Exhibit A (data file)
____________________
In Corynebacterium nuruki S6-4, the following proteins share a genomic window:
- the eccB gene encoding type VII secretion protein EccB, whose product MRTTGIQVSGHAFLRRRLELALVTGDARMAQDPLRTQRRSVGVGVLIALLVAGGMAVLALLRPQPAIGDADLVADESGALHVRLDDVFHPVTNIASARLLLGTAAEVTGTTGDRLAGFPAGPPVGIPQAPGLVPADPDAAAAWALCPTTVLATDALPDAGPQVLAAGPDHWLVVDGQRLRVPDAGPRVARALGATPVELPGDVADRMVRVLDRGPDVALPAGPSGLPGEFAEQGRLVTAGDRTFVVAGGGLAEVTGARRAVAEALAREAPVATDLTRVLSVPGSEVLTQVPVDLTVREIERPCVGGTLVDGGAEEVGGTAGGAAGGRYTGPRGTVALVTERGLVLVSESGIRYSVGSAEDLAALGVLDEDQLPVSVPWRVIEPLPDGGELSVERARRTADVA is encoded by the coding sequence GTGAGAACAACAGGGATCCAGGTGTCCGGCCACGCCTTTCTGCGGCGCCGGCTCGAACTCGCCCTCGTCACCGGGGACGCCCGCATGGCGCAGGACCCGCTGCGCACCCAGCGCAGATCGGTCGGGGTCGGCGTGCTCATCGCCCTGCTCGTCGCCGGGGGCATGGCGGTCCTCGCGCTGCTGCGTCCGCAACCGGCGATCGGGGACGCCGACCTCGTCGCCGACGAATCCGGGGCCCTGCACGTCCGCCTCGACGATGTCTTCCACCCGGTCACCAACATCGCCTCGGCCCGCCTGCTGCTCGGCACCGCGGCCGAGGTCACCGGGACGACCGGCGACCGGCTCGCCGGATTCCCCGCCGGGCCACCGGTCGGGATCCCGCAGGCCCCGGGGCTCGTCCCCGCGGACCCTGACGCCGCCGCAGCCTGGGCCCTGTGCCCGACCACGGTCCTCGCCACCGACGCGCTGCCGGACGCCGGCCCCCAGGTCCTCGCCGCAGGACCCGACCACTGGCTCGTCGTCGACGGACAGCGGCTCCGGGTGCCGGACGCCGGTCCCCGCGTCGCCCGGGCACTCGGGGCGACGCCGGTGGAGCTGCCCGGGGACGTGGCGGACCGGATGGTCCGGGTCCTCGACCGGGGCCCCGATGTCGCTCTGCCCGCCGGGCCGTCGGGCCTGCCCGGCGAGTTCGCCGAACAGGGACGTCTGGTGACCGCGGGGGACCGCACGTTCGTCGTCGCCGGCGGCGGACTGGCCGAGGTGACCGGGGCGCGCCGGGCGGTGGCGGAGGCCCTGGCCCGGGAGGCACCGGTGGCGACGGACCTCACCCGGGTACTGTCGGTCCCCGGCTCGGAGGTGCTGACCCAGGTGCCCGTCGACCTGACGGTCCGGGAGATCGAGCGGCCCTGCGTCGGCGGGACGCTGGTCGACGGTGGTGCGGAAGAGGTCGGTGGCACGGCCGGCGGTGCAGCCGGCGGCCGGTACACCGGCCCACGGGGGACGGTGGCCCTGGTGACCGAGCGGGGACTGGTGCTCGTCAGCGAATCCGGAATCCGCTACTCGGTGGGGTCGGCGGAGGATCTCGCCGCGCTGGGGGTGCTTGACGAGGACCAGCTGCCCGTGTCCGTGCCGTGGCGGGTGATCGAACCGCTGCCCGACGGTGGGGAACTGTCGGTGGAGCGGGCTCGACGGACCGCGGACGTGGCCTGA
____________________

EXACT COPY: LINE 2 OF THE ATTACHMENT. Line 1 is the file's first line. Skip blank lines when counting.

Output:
- the eccB gene encoding type VII secretion protein EccB, whose product MRTTGIQVSGHAFLRRRLELALVTGDARMAQDPLRTQRRSVGVGVLIALLVAGGMAVLALLRPQPAIGDADLVADESGALHVRLDDVFHPVTNIASARLLLGTAAEVTGTTGDRLAGFPAGPPVGIPQAPGLVPADPDAAAAWALCPTTVLATDALPDAGPQVLAAGPDHWLVVDGQRLRVPDAGPRVARALGATPVELPGDVADRMVRVLDRGPDVALPAGPSGLPGEFAEQGRLVTAGDRTFVVAGGGLAEVTGARRAVAEALAREAPVATDLTRVLSVPGSEVLTQVPVDLTVREIERPCVGGTLVDGGAEEVGGTAGGAAGGRYTGPRGTVALVTERGLVLVSESGIRYSVGSAEDLAALGVLDEDQLPVSVPWRVIEPLPDGGELSVERARRTADVA is encoded by the coding sequence GTGAGAACAACAGGGATCCAGGTGTCCGGCCACGCCTTTCTGCGGCGCCGGCTCGAACTCGCCCTCGTCACCGGGGACGCCCGCATGGCGCAGGACCCGCTGCGCACCCAGCGCAGATCGGTCGGGGTCGGCGTGCTCATCGCCCTGCTCGTCGCCGGGGGCATGGCGGTCCTCGCGCTGCTGCGTCCGCAACCGGCGATCGGGGACGCCGACCTCGTCGCCGACGAATCCGGGGCCCTGCACGTCCGCCTCGACGATGTCTTCCACCCGGTCACCAACATCGCCTCGGCCCGCCTGCTGCTCGGCACCGCGGCCGAGGTCACCGGGACGACCGGCGACCGGCTCGCCGGATTCCCCGCCGGGCCACCGGTCGGGATCCCGCAGGCCCCGGGGCTCGTCCCCGCGGACCCTGACGCCGCCGCAGCCTGGGCCCTGTGCCCGACCACGGTCCTCGCCACCGACGCGCTGCCGGACGCCGGCCCCCAGGTCCTCGCCGCAGGACCCGACCACTGGCTCGTCGTCGACGGACAGCGGCTCCGGGTGCCGGACGCCGGTCCCCGCGTCGCCCGGGCACTCGGGGCGACGCCGGTGGAGCTGCCCGGGGACGTGGCGGACCGGATGGTCCGGGTCCTCGACCGGGGCCCCGATGTCGCTCTGCCCGCCGGGCCGTCGGGCCTGCCCGGCGAGTTCGCCGAACAGGGACGTCTGGTGACCGCGGGGGACCGCACGTTCGTCGTCGCCGGCGGCGGACTGGCCGAGGTGACCGGGGCGCGCCGGGCGGTGGCGGAGGCCCTGGCCCGGGAGGCACCGGTGGCGACGGACCTCACCCGGGTACTGTCGGTCCCCGGCTCGGAGGTGCTGACCCAGGTGCCCGTCGACCTGACGGTCCGGGAGATCGAGCGGCCCTGCGTCGGCGGGACGCTGGTCGACGGTGGTGCGGAAGAGGTCGGTGGCACGGCCGGCGGTGCAGCCGGCGGCCGGTACACCGGCCCACGGGGGACGGTGGCCCTGGTGACCGAGCGGGGACTGGTGCTCGTCAGCGAATCCGGAATCCGCTACTCGGTGGGGTCGGCGGAGGATCTCGCCGCGCTGGGGGTGCTTGACGAGGACCAGCTGCCCGTGTCCGTGCCGTGGCGGGTGATCGAACCGCTGCCCGACGGTGGGGAACTGTCGGTGGAGCGGGCTCGACGGACCGCGGACGTGGCCTGA